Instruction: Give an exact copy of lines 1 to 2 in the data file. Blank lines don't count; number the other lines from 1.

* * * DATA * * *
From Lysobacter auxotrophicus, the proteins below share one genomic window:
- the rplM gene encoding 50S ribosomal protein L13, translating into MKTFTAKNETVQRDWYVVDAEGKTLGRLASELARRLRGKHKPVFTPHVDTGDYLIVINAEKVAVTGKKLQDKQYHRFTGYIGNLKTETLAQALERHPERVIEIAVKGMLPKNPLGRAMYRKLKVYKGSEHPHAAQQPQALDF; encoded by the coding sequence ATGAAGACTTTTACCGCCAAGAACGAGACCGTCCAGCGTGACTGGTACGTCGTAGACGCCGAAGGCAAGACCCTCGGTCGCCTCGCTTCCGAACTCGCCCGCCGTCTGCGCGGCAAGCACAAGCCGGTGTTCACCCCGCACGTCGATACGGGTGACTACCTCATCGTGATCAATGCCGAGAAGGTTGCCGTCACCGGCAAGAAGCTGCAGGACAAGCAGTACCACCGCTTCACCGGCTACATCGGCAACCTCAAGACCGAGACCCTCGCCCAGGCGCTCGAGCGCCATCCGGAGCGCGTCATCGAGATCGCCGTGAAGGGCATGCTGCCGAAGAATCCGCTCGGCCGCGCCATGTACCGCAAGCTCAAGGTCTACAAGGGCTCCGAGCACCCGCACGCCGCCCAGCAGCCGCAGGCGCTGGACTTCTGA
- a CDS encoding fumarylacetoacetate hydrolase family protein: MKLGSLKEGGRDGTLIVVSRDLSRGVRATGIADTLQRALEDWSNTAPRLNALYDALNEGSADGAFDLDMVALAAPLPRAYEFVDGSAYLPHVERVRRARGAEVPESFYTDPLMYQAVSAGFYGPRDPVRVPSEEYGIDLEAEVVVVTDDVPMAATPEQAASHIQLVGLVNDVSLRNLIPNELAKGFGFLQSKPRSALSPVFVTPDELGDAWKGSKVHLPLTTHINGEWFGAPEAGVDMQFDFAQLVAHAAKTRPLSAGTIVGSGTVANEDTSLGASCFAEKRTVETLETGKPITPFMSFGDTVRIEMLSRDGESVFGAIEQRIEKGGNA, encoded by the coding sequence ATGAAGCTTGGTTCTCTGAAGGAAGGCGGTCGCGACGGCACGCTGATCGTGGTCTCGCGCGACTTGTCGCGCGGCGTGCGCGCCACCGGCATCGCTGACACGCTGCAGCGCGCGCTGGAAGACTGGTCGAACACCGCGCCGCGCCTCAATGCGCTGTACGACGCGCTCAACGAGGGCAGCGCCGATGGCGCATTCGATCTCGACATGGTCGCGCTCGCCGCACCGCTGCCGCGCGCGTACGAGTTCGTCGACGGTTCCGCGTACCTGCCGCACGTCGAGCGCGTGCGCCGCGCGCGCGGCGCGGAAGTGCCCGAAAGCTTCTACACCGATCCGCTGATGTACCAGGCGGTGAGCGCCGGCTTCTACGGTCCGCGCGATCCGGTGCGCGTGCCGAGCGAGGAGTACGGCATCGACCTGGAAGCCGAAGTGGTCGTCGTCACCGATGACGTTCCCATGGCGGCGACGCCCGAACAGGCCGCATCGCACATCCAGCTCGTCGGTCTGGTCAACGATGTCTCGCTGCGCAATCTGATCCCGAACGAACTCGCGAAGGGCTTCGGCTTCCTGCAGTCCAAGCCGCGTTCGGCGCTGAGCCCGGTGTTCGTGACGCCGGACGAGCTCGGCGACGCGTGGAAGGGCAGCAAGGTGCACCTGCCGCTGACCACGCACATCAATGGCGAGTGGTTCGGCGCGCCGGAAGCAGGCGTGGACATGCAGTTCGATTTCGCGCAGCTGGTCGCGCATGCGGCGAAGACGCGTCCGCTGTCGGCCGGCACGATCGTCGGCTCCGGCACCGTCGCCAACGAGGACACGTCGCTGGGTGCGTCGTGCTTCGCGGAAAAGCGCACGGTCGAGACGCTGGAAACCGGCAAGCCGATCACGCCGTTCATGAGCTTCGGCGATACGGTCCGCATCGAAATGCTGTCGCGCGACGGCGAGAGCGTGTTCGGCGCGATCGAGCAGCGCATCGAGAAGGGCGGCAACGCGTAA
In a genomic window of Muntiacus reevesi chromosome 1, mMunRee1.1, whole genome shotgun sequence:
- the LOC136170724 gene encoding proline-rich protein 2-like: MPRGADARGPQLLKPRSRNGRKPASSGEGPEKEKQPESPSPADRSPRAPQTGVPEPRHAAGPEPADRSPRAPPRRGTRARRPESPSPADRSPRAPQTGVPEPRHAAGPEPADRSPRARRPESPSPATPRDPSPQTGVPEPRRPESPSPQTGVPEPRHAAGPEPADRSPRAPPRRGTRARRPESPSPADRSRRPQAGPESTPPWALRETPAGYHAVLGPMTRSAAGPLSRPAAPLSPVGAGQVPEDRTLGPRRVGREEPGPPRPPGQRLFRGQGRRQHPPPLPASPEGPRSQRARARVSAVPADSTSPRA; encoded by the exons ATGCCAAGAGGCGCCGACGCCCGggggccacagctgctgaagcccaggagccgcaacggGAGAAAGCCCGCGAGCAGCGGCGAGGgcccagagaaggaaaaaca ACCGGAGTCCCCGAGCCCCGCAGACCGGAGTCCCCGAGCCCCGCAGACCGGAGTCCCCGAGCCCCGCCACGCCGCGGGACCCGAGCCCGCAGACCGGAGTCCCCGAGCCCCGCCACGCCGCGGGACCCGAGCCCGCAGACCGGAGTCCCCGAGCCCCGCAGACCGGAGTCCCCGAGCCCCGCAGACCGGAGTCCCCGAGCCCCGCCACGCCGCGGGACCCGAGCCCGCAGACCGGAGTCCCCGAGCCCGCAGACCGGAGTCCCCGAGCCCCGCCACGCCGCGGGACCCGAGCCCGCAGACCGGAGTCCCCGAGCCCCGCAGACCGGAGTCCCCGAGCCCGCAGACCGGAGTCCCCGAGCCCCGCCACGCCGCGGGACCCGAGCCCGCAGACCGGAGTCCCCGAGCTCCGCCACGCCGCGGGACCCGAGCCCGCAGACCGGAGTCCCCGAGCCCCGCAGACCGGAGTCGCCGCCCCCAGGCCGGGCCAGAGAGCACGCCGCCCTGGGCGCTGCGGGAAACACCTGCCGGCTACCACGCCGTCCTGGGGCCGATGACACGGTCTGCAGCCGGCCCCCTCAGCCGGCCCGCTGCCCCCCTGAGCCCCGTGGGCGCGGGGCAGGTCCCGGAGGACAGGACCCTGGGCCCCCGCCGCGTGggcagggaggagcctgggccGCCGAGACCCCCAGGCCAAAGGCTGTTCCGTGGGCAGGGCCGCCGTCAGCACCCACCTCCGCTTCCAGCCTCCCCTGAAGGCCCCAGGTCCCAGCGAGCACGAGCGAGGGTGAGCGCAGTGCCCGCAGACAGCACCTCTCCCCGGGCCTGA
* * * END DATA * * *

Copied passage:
From Lysobacter auxotrophicus, the proteins below share one genomic window:
- the rplM gene encoding 50S ribosomal protein L13, translating into MKTFTAKNETVQRDWYVVDAEGKTLGRLASELARRLRGKHKPVFTPHVDTGDYLIVINAEKVAVTGKKLQDKQYHRFTGYIGNLKTETLAQALERHPERVIEIAVKGMLPKNPLGRAMYRKLKVYKGSEHPHAAQQPQALDF; encoded by the coding sequence ATGAAGACTTTTACCGCCAAGAACGAGACCGTCCAGCGTGACTGGTACGTCGTAGACGCCGAAGGCAAGACCCTCGGTCGCCTCGCTTCCGAACTCGCCCGCCGTCTGCGCGGCAAGCACAAGCCGGTGTTCACCCCGCACGTCGATACGGGTGACTACCTCATCGTGATCAATGCCGAGAAGGTTGCCGTCACCGGCAAGAAGCTGCAGGACAAGCAGTACCACCGCTTCACCGGCTACATCGGCAACCTCAAGACCGAGACCCTCGCCCAGGCGCTCGAGCGCCATCCGGAGCGCGTCATCGAGATCGCCGTGAAGGGCATGCTGCCGAAGAATCCGCTCGGCCGCGCCATGTACCGCAAGCTCAAGGTCTACAAGGGCTCCGAGCACCCGCACGCCGCCCAGCAGCCGCAGGCGCTGGACTTCTGA